Hair dyes can weaken and damage hair, making it look unhealthy. However, treatments such as conditioners and specially formulated shampoos may help repair hair damage from hair dye.

Dyeing the hair with chemical or natural dyes can damage hair. This is because the dye may affect proteins and lipids present in the hair, which contribute to hair health. Changes to the inner and outer structure of the hair shaft can damage hair, making it fragile and prone to breakage, which could eventually result in thinning hair or hair loss in areas.

Hair dyes can weaken hair, but people can take precautions to minimize potential damage if they still choose to dye their hair. Additionally, other tips are available to help replenish hair and keep it healthy.

In this article, we look at the effects of hair dye on hair health and tips to repair hair damage and maintain healthy hair.

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Hair consists of an inner cortex, which contains most of the hair mass, and keratin proteins. An outer layer of hair called the cuticle encases and protects the cortex. Hair lipids play an important part in healthy hair and contribute to around 2–6% of the weight of hair. Hair lipids affect the shine and feel of the hair, as well as hair strength.

Hair dye is a topical substance that changes the color of hair either temporarily, semi-permanently, or permanently. While dyeing hair is a common practice, it can damage the hair shaft, making it fragile and more prone to breakage.

Most permanent hair dyes use a combination of ammonia, hydrogen peroxide, and p-phenylenediamine (PPD) to color the hair. Ammonia opens up protein layers in the hair, which allows the dye to coat the hair shaft. Hydrogen peroxide strips hair of its natural color, and PPD then bonds into the hair to color it.

Dyeing the hair in any way can cause damage to the hair through:

  • changing the structure of the cuticle layer of the hair
  • breaking down protein in hair
  • loss of hair lipids

According to a 2020 article, PPD is an allergen that can cause allergic contact dermatitis. Along with skin irritation, PPD may also have a link to health problems such as congenital abnormalities (formerly known as birth defects) and liver and blood toxicity.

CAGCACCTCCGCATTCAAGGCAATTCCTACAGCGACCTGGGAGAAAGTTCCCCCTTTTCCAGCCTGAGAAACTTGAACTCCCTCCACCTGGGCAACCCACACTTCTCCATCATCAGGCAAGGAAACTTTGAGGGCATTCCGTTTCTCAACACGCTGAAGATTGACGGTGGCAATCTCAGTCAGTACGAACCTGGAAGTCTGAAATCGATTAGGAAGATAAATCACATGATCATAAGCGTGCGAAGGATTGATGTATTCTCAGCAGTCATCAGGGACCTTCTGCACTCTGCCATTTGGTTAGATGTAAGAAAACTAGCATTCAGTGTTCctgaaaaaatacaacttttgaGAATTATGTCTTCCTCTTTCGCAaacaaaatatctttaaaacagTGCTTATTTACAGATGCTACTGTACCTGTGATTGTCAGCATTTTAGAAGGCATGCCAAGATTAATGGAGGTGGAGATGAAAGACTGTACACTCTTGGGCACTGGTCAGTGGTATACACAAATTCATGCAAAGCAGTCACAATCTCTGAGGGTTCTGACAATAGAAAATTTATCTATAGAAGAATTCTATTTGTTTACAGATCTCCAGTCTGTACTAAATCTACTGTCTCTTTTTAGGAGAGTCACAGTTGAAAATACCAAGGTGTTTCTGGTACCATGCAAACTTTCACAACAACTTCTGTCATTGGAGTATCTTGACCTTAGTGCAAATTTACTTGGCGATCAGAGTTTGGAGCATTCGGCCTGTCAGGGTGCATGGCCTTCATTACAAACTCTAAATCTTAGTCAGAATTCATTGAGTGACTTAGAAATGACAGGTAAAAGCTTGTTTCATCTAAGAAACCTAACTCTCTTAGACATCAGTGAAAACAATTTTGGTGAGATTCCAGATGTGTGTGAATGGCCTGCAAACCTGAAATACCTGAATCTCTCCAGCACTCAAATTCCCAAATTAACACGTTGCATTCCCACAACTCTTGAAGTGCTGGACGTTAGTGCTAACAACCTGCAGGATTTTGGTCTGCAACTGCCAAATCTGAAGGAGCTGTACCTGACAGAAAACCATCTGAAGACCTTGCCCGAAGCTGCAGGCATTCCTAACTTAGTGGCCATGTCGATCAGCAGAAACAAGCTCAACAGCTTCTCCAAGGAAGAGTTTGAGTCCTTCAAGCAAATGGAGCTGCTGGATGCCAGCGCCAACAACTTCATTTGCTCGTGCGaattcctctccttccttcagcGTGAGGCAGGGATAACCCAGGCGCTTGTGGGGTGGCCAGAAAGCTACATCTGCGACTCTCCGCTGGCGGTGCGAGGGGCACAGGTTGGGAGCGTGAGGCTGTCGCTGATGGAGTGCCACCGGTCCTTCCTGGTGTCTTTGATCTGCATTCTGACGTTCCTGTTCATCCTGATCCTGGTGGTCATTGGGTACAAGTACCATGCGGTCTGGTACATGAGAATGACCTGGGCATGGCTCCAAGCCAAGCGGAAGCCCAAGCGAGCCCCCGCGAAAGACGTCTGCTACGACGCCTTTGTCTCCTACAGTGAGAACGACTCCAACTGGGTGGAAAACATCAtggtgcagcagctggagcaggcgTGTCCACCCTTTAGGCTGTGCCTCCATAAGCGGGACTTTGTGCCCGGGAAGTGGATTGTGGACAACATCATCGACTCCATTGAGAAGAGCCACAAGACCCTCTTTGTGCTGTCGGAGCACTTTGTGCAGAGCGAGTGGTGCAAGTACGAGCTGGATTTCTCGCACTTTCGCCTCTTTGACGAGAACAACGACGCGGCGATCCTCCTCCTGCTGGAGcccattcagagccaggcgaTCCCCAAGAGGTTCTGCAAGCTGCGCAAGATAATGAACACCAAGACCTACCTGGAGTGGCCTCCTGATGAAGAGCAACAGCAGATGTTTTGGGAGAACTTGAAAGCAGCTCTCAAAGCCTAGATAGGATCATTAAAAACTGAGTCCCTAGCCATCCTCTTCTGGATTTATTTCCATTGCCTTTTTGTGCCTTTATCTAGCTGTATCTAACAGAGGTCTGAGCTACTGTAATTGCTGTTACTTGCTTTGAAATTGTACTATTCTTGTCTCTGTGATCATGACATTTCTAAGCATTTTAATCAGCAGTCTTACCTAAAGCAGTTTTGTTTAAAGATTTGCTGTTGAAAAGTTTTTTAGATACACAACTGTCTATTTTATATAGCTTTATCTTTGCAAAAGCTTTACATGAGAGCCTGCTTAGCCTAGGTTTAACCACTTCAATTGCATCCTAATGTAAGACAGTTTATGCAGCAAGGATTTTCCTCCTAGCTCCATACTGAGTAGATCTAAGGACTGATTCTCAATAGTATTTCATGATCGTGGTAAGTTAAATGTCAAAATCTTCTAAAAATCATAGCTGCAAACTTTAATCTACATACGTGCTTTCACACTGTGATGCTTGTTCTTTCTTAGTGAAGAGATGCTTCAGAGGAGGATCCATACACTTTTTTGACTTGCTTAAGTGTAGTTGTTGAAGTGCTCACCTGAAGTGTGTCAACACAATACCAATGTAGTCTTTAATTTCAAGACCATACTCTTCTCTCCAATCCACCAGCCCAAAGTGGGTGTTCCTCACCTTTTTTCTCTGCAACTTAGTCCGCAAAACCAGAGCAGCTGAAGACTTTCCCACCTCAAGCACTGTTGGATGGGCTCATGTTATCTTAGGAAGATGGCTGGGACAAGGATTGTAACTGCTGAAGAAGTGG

A 2018 study found that bleaching hair with peroxide resulted in oxidative damage and protein loss in the cuticle and cortex of the hair.

Products labeled as “natural” or “organic” may also produce negative effects. Natural sources, such as plants, can still contain harmful or allergenic substances.

The Food and Drug Administration (FDA) states that because a product is organic or contains organic ingredients, it does not mean that it is automatically safer.

Additionally, growing evidence suggests that some hair dyes may contain endocrine-disrupting compounds. These chemicals can mimic the effects of the hormone estrogen and may increase the risk of breast cancer. Namely, research suggests that permanent dyes may contain higher concentrations of aromatic amines, which may be carcinogenic to humans.

Other potentially harmful ingredients may include ammonia and toluene. The former is a respiratory irritant that can trigger asthma attacks, and toluene is a known neurotoxin with links to congenital abnormalities, pregnancy loss, and allergic reactions.

While these are common ingredients, hair dye options exist that do not use harsh chemicals. People may wish to look at labels or ingredient lists on products to check for chemicals that may be harmful.

The type of hair dye may affect how much hair damage occurs. Hair damage can occur in any hair type, as it affects the inner and outer structure and makeup of the hair.

Temporary dyes only reach the outer layers of the hair shaft and often wash away with one shampoo wash.

Semi-permanent dyes remove natural coloring from the hair shaft but are weaker than permanent dyes. This means they tend to cause less damage. Semi-permanent dyes typically wash out within 4–12 shampoo washes.